In this study, we've been investigating what difference it makes when we apply stimulation over an extended period without food intake. In this scholarship phase we're also asking a further question: Is there perhaps an even better condition for stimulation - if one is neither replete nor hungry? When one is hungry, one is highly motivated to work for a reward. We established this in our original study. For our current investigations, we've chosen a condition between hunger and repletion. We believe we could then even reinforce the stimulation effect to some extent. We now want to examine this directly. And then, of course, we want to see to what extent this is relevant not only to psychic, but also to metabolic disturbances such as adiposis.

Would scenarios be conceivable in future in which vagus nerve stimulation is also used for manipulation purposes? Could "gut feelings at the press of a button" be generated with this method that very specifically influence our behavior in a particular direction?
This is of course what we wish for a therapy, but it inevitably always raises ethical issues that are difficult for us as researchers: We want to open up this method for therapy. With anything that's fundamentally utilizable in therapy, one could of course consider how it could be used by somebody who doesn't actually need this therapy at all. Could vagus nerve stimulation for example be used to make us like something that we wouldn't have liked otherwise – or to suddenly make us work for something that we really don't want at all? We can't yet answer this question; but what we can say is that we then seem prepared to put more effort into attaining rewards that we don't really want at all. This is something we want for depression therapy. But of course, I could also imagine scenarios in which this could be unpleasant for the person involved. Would employers perhaps use this method to make their employees more productive? As researchers we shouldn't be blind to questions like these, but ultimately it's about regulating possible uses of vagus nerve stimulation. We wouldn't really recommend far-reaching applications.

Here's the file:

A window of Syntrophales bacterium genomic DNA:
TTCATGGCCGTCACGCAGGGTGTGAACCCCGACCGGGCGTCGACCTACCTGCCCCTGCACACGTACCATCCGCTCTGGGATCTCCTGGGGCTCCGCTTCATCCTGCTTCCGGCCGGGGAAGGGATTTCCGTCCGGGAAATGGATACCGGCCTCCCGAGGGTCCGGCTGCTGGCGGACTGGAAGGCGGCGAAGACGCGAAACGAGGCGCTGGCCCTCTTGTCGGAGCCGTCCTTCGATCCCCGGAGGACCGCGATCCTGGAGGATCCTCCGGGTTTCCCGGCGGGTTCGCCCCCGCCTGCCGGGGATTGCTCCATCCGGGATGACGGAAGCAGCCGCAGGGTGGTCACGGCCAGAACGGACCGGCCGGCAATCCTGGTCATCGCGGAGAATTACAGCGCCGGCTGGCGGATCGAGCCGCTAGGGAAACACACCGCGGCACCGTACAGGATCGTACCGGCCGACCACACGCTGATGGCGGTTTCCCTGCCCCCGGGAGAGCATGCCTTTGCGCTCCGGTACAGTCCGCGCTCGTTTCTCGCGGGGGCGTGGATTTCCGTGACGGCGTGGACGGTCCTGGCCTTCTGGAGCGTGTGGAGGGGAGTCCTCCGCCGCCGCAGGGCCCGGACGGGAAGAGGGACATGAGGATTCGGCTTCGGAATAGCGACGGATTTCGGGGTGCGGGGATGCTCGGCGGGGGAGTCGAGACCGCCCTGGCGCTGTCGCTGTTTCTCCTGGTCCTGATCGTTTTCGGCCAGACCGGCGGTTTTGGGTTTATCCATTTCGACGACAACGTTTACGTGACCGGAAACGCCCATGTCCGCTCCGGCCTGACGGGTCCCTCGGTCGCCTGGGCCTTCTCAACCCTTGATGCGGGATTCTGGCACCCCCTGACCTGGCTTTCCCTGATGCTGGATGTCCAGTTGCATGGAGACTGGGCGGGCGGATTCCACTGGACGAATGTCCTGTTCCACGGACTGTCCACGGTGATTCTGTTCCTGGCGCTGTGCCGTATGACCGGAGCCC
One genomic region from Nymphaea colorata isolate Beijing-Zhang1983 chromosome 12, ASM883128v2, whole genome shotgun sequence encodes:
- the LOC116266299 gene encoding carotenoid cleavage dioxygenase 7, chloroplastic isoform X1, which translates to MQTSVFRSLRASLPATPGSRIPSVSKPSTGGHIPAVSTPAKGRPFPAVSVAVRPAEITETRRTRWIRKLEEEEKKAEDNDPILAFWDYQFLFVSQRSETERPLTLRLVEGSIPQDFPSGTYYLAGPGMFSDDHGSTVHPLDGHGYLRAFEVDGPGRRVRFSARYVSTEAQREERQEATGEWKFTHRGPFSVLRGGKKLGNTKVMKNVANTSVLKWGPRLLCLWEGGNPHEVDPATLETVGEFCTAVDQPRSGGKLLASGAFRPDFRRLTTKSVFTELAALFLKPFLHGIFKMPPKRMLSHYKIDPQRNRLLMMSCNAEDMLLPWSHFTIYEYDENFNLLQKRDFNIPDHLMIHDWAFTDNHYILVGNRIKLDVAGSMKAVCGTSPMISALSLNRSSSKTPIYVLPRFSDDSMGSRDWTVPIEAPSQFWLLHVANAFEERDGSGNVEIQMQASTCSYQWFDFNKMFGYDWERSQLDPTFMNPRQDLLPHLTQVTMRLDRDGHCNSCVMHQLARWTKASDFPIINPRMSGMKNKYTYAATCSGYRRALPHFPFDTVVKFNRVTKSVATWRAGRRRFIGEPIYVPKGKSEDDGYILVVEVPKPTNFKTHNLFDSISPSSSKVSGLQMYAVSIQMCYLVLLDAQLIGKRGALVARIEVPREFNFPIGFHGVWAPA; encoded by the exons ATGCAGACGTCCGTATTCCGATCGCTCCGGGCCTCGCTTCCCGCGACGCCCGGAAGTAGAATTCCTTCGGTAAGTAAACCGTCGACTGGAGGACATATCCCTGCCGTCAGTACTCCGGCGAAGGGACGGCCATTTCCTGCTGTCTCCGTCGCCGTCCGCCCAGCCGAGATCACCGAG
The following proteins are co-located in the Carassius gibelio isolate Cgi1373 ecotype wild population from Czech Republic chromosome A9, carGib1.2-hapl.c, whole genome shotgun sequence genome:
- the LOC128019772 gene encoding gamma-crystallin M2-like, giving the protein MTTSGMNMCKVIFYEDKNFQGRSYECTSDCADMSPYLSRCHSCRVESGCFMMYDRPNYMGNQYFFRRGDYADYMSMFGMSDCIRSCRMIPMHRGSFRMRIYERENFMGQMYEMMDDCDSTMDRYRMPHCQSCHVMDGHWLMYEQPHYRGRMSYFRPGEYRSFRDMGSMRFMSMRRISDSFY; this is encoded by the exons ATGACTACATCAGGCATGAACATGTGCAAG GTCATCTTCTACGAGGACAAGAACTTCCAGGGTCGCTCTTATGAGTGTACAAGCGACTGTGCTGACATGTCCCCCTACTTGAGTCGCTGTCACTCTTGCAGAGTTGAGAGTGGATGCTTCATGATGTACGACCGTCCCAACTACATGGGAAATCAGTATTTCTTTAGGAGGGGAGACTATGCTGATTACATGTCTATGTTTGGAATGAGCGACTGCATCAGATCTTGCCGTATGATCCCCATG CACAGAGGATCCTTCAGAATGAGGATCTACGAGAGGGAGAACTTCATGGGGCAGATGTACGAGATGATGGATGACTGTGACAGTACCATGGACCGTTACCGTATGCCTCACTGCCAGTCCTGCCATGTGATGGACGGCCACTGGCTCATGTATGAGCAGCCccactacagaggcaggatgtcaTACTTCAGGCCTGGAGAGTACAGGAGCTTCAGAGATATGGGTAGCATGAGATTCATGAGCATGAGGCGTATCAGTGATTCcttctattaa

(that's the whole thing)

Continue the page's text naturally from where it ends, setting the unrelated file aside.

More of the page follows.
At present, the effects don't give any cause for concern that one would be led to do something one wouldn't want to do at all. Vagus nerve stimulation isn't a magical cure-all. But we're of course trying to increase the strength of its effects to make it suitable for clinical applications.